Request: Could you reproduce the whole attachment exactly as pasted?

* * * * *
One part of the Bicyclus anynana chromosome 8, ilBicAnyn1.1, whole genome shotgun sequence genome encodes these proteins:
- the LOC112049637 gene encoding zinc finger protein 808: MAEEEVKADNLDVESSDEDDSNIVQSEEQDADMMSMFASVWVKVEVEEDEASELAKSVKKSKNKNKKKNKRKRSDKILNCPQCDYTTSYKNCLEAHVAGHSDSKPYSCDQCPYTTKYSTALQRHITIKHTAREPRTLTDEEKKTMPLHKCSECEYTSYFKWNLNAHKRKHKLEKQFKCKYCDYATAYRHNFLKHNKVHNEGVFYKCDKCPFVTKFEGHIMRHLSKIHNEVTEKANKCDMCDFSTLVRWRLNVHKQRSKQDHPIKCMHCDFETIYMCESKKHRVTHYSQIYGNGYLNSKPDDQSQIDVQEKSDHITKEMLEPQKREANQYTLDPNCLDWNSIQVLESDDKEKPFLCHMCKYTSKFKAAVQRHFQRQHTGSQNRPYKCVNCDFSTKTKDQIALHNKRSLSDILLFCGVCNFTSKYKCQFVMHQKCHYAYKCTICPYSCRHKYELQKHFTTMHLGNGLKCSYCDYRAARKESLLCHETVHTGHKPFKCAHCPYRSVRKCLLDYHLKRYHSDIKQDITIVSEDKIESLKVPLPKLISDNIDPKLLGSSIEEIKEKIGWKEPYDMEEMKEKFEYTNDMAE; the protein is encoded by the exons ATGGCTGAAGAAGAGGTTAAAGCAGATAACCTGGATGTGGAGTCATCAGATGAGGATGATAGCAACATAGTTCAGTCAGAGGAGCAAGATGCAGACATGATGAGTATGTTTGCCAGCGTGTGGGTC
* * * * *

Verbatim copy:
One part of the Bicyclus anynana chromosome 8, ilBicAnyn1.1, whole genome shotgun sequence genome encodes these proteins:
- the LOC112049637 gene encoding zinc finger protein 808: MAEEEVKADNLDVESSDEDDSNIVQSEEQDADMMSMFASVWVKVEVEEDEASELAKSVKKSKNKNKKKNKRKRSDKILNCPQCDYTTSYKNCLEAHVAGHSDSKPYSCDQCPYTTKYSTALQRHITIKHTAREPRTLTDEEKKTMPLHKCSECEYTSYFKWNLNAHKRKHKLEKQFKCKYCDYATAYRHNFLKHNKVHNEGVFYKCDKCPFVTKFEGHIMRHLSKIHNEVTEKANKCDMCDFSTLVRWRLNVHKQRSKQDHPIKCMHCDFETIYMCESKKHRVTHYSQIYGNGYLNSKPDDQSQIDVQEKSDHITKEMLEPQKREANQYTLDPNCLDWNSIQVLESDDKEKPFLCHMCKYTSKFKAAVQRHFQRQHTGSQNRPYKCVNCDFSTKTKDQIALHNKRSLSDILLFCGVCNFTSKYKCQFVMHQKCHYAYKCTICPYSCRHKYELQKHFTTMHLGNGLKCSYCDYRAARKESLLCHETVHTGHKPFKCAHCPYRSVRKCLLDYHLKRYHSDIKQDITIVSEDKIESLKVPLPKLISDNIDPKLLGSSIEEIKEKIGWKEPYDMEEMKEKFEYTNDMAE; the protein is encoded by the exons ATGGCTGAAGAAGAGGTTAAAGCAGATAACCTGGATGTGGAGTCATCAGATGAGGATGATAGCAACATAGTTCAGTCAGAGGAGCAAGATGCAGACATGATGAGTATGTTTGCCAGCGTGTGGGTC